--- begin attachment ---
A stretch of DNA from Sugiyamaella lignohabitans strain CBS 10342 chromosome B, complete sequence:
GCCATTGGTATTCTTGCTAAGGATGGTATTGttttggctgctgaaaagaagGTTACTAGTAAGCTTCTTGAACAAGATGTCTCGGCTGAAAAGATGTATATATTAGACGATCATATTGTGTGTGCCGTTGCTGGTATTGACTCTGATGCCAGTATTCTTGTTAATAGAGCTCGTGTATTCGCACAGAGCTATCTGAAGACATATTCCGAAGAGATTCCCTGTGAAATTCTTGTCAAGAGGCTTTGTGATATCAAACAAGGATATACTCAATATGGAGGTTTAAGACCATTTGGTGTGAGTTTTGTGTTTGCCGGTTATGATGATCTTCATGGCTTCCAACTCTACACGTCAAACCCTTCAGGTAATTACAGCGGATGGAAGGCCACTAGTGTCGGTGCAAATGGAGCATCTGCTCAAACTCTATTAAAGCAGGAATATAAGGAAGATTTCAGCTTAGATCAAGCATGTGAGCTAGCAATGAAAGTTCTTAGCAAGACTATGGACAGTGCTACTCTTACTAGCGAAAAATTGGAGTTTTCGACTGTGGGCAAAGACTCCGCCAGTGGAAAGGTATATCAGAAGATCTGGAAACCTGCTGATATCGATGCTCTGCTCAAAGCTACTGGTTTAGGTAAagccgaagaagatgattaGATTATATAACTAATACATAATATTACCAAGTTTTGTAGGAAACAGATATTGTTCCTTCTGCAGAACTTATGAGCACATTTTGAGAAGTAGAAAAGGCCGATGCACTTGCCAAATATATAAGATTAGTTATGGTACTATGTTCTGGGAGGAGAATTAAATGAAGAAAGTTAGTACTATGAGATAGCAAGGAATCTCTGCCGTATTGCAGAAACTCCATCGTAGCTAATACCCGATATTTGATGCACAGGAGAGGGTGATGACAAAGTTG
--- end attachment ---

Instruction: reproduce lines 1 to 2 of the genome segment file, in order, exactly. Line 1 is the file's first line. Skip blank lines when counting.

A stretch of DNA from Sugiyamaella lignohabitans strain CBS 10342 chromosome B, complete sequence:
GCCATTGGTATTCTTGCTAAGGATGGTATTGttttggctgctgaaaagaagGTTACTAGTAAGCTTCTTGAACAAGATGTCTCGGCTGAAAAGATGTATATATTAGACGATCATATTGTGTGTGCCGTTGCTGGTATTGACTCTGATGCCAGTATTCTTGTTAATAGAGCTCGTGTATTCGCACAGAGCTATCTGAAGACATATTCCGAAGAGATTCCCTGTGAAATTCTTGTCAAGAGGCTTTGTGATATCAAACAAGGATATACTCAATATGGAGGTTTAAGACCATTTGGTGTGAGTTTTGTGTTTGCCGGTTATGATGATCTTCATGGCTTCCAACTCTACACGTCAAACCCTTCAGGTAATTACAGCGGATGGAAGGCCACTAGTGTCGGTGCAAATGGAGCATCTGCTCAAACTCTATTAAAGCAGGAATATAAGGAAGATTTCAGCTTAGATCAAGCATGTGAGCTAGCAATGAAAGTTCTTAGCAAGACTATGGACAGTGCTACTCTTACTAGCGAAAAATTGGAGTTTTCGACTGTGGGCAAAGACTCCGCCAGTGGAAAGGTATATCAGAAGATCTGGAAACCTGCTGATATCGATGCTCTGCTCAAAGCTACTGGTTTAGGTAAagccgaagaagatgattaGATTATATAACTAATACATAATATTACCAAGTTTTGTAGGAAACAGATATTGTTCCTTCTGCAGAACTTATGAGCACATTTTGAGAAGTAGAAAAGGCCGATGCACTTGCCAAATATATAAGATTAGTTATGGTACTATGTTCTGGGAGGAGAATTAAATGAAGAAAGTTAGTACTATGAGATAGCAAGGAATCTCTGCCGTATTGCAGAAACTCCATCGTAGCTAATACCCGATATTTGATGCACAGGAGAGGGTGATGACAAAGTTG